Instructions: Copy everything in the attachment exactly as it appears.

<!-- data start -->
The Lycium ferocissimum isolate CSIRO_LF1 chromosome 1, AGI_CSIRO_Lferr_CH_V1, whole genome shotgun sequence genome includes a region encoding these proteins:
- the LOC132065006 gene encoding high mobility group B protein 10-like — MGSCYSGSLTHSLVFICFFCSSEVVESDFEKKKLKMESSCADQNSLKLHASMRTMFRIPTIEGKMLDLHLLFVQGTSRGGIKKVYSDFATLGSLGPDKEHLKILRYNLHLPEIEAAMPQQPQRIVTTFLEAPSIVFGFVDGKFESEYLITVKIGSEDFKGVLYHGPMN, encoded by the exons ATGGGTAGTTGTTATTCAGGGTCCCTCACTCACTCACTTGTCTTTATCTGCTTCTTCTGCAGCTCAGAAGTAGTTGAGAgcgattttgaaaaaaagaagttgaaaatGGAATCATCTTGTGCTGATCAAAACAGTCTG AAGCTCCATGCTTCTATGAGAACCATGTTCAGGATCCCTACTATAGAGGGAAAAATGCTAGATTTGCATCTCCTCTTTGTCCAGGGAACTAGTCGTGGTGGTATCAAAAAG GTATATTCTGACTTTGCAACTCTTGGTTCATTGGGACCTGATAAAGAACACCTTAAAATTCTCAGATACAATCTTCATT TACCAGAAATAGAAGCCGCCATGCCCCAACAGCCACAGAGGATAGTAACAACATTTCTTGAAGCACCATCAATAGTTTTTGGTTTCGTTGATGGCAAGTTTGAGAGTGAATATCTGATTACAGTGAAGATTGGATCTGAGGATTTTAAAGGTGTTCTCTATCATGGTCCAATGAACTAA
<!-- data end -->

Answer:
The Lycium ferocissimum isolate CSIRO_LF1 chromosome 1, AGI_CSIRO_Lferr_CH_V1, whole genome shotgun sequence genome includes a region encoding these proteins:
- the LOC132065006 gene encoding high mobility group B protein 10-like — MGSCYSGSLTHSLVFICFFCSSEVVESDFEKKKLKMESSCADQNSLKLHASMRTMFRIPTIEGKMLDLHLLFVQGTSRGGIKKVYSDFATLGSLGPDKEHLKILRYNLHLPEIEAAMPQQPQRIVTTFLEAPSIVFGFVDGKFESEYLITVKIGSEDFKGVLYHGPMN, encoded by the exons ATGGGTAGTTGTTATTCAGGGTCCCTCACTCACTCACTTGTCTTTATCTGCTTCTTCTGCAGCTCAGAAGTAGTTGAGAgcgattttgaaaaaaagaagttgaaaatGGAATCATCTTGTGCTGATCAAAACAGTCTG AAGCTCCATGCTTCTATGAGAACCATGTTCAGGATCCCTACTATAGAGGGAAAAATGCTAGATTTGCATCTCCTCTTTGTCCAGGGAACTAGTCGTGGTGGTATCAAAAAG GTATATTCTGACTTTGCAACTCTTGGTTCATTGGGACCTGATAAAGAACACCTTAAAATTCTCAGATACAATCTTCATT TACCAGAAATAGAAGCCGCCATGCCCCAACAGCCACAGAGGATAGTAACAACATTTCTTGAAGCACCATCAATAGTTTTTGGTTTCGTTGATGGCAAGTTTGAGAGTGAATATCTGATTACAGTGAAGATTGGATCTGAGGATTTTAAAGGTGTTCTCTATCATGGTCCAATGAACTAA